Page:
It speaks volumes of the fame achieved by the game that for many people, Temple Run is pretty much synonymous with gaming on handsets and tablets. It has been almost a year and a half since Imangi studios (and Keith Shepherd and Natalia Luckyanova in particular) unleashed a game in which you controlled a character whose only job was to run. And run. And run. Why? Well, because you had stolen an idol from an ancient temple and were being pursued by vengeful monkeys. Weird? Well, the world did not think so. The game has been downloaded more than a hundred million times on iOS and Android and spawned a whole genre of gaming called “endless running,” not to mention dozens of clones.

And now it has a sequel.

Temple Run 2, to its credit, does not mess with the formula that made the first game a massive success. You still end up running endlessly. You are still guilty of having grabbed an idol. And you are still being chased by monkeys – all right, just a single, but gigantic, monkey this time around. The game controls are the same – swipe your finger to the right or the left to make your character take a turn in that direction, tilt your device to make them incline in a particular direction, swipe up to hurdle an obstacle and swipe down to slide under one. And the objective of the game remains the same – to just keep running on and on for as long as possible, collecting coins along the way by running over them.


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So what’s different?

Well, the whole look and feel of the game, for one thing. Imangi had given the game a fresh coat of coat in a special edition for the film “Brave” but even that pales in front of the sheer spectacle that they have served up this time around. The environs are much more detailed and the rough edges that marked the first version of the game are nowhere to be seen. And this time you also get to swing on a rope and even get a ride in a carriage. There are a number of characters to play as well, starting with Guy Dangerous and then move on to to Scarlett Foxx, Barry Bones and Karma Lee depending on the number of gold coins you collect on your running spree. And we could be wrong but we definitely did think that the running is a bit more challenging this time around – the paths curve more often, obstacles large and small keep popping up and the massive monkey on your footsteps tends to materialize quite often when you mistime a jump or bump into a smaller obstacle without dying. It played smoothly on both our iPad 2 and iPhone 4S and remains as addictive as ever (an Android avatar is expected in a week or so)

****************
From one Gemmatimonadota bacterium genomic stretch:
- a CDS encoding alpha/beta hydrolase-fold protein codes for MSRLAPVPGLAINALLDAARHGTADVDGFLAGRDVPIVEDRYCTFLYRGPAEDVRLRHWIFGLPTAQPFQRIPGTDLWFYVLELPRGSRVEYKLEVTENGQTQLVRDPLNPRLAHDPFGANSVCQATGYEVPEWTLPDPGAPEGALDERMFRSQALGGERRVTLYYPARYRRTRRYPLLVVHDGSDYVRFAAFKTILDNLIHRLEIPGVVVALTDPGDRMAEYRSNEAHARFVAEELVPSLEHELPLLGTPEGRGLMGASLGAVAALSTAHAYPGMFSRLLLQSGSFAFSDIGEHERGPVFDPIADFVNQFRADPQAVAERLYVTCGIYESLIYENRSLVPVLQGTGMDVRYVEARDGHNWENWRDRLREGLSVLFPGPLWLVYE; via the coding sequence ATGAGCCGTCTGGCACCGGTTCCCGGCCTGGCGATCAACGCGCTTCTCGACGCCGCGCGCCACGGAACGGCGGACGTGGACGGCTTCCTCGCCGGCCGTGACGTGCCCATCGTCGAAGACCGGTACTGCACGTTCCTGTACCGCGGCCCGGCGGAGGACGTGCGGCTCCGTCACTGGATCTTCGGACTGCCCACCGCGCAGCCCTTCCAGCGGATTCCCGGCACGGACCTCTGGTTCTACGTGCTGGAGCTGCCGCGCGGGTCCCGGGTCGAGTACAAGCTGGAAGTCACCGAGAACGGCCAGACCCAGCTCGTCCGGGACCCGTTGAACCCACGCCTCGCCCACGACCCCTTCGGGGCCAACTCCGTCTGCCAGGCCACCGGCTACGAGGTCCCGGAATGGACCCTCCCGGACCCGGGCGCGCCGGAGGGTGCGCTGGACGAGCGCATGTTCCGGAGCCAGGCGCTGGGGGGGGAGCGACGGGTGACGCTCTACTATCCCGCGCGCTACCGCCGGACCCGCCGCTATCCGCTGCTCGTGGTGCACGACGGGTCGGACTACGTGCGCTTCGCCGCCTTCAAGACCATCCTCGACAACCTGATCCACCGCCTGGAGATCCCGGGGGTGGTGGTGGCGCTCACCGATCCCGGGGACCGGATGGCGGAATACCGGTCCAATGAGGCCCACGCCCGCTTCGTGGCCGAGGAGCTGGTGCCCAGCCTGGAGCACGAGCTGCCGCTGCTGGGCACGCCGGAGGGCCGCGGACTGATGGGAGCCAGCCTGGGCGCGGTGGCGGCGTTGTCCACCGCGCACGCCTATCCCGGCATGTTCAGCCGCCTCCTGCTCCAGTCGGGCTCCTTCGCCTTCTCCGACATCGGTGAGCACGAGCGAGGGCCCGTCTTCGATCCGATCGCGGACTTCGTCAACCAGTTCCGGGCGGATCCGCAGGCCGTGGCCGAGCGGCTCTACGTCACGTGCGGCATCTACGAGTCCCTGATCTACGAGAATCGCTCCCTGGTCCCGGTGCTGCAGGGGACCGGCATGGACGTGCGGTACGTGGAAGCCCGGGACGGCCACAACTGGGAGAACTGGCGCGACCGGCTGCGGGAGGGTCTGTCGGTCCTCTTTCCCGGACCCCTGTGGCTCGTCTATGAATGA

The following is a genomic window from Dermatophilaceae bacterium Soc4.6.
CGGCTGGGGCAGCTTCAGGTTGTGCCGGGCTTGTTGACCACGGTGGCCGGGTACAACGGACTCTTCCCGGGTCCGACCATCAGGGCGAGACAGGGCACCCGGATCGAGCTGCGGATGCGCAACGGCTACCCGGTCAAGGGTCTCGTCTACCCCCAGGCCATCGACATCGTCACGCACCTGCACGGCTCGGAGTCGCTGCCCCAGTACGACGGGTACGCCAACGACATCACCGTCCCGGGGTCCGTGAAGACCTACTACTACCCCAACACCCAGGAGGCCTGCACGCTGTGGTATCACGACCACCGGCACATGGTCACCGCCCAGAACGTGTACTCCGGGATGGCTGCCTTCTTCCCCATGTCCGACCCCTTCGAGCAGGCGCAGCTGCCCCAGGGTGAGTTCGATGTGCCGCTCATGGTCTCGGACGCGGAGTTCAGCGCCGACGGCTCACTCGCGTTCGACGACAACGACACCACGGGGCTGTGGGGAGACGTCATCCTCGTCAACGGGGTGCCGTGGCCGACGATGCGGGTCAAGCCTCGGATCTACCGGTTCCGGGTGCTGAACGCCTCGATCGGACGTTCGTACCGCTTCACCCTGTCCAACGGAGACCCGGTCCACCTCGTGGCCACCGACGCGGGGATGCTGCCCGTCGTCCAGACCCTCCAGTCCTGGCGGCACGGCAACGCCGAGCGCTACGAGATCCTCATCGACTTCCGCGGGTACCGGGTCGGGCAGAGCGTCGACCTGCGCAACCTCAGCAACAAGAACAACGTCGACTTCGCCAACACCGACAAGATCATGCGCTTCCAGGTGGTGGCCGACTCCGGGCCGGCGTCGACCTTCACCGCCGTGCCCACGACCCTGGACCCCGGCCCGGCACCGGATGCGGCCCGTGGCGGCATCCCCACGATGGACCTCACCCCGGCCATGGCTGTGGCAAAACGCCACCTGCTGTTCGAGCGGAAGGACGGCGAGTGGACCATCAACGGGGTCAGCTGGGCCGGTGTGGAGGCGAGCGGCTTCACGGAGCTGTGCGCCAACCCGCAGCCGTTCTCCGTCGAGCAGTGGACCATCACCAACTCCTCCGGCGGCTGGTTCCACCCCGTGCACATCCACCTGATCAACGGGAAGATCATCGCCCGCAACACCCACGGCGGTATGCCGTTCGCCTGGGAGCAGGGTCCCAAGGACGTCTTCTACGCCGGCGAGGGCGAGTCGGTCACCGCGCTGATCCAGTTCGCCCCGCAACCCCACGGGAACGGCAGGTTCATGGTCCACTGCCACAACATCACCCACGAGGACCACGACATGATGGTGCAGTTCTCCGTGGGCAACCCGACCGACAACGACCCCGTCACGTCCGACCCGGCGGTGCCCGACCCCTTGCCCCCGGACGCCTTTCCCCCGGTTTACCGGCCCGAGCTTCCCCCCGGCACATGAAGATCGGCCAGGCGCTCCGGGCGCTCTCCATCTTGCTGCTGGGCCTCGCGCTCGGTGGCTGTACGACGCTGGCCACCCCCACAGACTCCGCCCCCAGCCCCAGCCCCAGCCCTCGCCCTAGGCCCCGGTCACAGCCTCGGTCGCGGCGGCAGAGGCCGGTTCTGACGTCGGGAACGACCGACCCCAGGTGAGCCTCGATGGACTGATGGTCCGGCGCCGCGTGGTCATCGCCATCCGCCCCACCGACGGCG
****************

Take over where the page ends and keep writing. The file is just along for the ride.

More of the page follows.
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Which brings us to the matter of what you are actually running for, apart from saving yourself from aforementioned massive monkey? Well, there are two ways of looking at it – you can collect coins and cover distances. Doing so enables you to move up levels and also purchase power-ups (attracting more coins, getting a brief burst of speed and so on) and also unlocks other running avatars. It is also where a touch of commerce comes into the equation – you can purchase more coins and gems using real world money if you would rather not run for them. Though why you wouldn’t want to do so beats us, because after all, that is what the game is all about. In fact, we would say that of all the freemium titles we have played Temple Run 2 is the one where we have felt the least need to reach into our wallets to shell out cash – simply because the running is so much fun. And of course, no two runs are alike – each time you start out, you face an entirely different path. So the repeat value here is nothing short of phenomenal.

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Which is exactly the word we would use to describe Temple Run 2 – phenomenal. Those who hanker for innovation will holler at how the game is esentially the same as its predecessor only with a fresh coat of paint. And when we sit down and think cold bloodedly, we too will concede that perhaps a few more touches could have been added – the ability to turn around and have a go at your adversary, the option to indeed slip into the vengeful monkey’s hide for a while, the ability to just stop dead and take a gander at the stunning environs and so much more. Yes, more could undoubtedly have been done with the game. But you notice all that only when you are NOT playing it. When you are, you only have one objective in mind – to run, run and run a bit further than you did the last time around.

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Which is what the Temple Run ethos is all about. Run and grab this game. And run again. And again. And…

Download from: iTune App Store
Price: Free


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Editorial Mentor

Nimish Dubey has been writing for more than a decade now (well, Windows 3.1 was around and Apple was on the verge of being finished when he started). He has been published in a number of publications including The Times of India, Mint, The Economic Times, Mid-Day and Femina on subjects that vary from tech write -ups to book reviews to music album round ups. He managed to interview Michael Schumacher once and write two books for young adults along the way.